- My Dear Fox
. . . I am rather low today about all my experiments,—everything has been going wrong—the fan-tails have picked the feathers out of the Pouters in their Journey home— . . . seeds will sink in salt-water—all nature is perverse & will not do as I wish it . . .—Charles Darwin, 17 May 1855 to W. D. Fox
When was it we first perfected the art of netting beetles? Those dull classics lectures at Cambridge, botany was certainly surer—a soft, yielding curve of August days. Today is windowless and gives no light, a lily leaning in the darkened wood. Can words ever fill any void with meaning? Will the eggs float on seawater? I am very anxious to see whether the eggs stand sea water. Even the trees seem leafless with winter, contradictions encumber every sense, the whine of silence inhabits every moment. I'm in those precious seconds, perhaps, a paddler feeling he can just make it, a beautiful purposeful wave of ellipses, curves and faint shapes. Nothing has germinated, every lot of seeds has done badly, nothing emerges on the broad lake beyond, my notes are strangers, a tangled noise of bracelets designed in dreams. Possibilities suggest complications. My dear Fox . . . Of course this note need not be answered, without by a strange & favourable chance you can someday answer it with the eggs.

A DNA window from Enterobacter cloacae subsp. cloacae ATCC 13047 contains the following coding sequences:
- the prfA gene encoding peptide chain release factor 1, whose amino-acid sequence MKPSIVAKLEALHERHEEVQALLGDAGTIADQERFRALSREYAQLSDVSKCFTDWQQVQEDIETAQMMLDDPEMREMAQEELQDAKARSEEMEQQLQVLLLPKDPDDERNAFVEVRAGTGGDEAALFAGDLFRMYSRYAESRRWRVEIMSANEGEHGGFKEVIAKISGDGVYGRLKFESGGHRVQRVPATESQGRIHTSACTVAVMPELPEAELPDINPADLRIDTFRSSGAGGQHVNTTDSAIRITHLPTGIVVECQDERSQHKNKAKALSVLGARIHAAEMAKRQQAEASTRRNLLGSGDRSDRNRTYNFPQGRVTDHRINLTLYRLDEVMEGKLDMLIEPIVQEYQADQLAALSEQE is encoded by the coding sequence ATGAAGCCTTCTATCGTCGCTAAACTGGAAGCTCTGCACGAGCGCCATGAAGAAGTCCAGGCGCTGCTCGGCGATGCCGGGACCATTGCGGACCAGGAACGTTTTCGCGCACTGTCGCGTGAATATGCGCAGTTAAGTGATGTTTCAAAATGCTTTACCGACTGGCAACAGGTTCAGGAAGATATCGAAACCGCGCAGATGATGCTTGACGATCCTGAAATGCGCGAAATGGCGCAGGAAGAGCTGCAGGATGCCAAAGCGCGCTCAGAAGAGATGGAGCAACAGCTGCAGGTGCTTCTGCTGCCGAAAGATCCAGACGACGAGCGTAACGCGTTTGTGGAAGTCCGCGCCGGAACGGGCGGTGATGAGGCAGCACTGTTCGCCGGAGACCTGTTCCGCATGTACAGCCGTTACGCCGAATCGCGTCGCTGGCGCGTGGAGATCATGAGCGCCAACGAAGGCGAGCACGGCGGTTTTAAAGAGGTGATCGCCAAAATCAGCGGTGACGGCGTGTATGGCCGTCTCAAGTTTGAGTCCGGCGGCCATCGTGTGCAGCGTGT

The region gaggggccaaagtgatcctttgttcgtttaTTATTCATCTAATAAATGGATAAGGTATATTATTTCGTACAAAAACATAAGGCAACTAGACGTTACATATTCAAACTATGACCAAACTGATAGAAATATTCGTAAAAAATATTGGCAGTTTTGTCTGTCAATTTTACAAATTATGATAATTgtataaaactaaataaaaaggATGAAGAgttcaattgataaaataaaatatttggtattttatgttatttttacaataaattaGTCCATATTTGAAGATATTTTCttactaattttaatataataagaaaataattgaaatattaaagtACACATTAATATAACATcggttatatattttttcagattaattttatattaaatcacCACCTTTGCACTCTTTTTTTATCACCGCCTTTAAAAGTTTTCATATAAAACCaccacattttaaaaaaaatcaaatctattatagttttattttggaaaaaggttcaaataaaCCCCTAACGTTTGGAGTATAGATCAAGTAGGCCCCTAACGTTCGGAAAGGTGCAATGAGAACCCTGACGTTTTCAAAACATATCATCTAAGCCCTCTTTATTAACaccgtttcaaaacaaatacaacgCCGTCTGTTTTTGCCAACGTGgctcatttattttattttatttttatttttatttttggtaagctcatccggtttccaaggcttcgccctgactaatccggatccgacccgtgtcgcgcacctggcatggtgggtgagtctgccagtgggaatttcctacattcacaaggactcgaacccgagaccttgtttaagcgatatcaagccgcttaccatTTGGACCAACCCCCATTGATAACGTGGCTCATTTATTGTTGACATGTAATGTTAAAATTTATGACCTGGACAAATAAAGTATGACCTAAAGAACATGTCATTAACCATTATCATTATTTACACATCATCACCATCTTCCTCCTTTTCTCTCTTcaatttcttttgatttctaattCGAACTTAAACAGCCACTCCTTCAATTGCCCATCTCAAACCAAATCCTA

Brent Pallas lives and works in New York City as an illustrator and craft/home project designer for magazines. His poetry has appeared in the Southern Review, 2RV, Beloit Poetry Journal, Poetry, Gettysburg Review, the New England Review and other journals.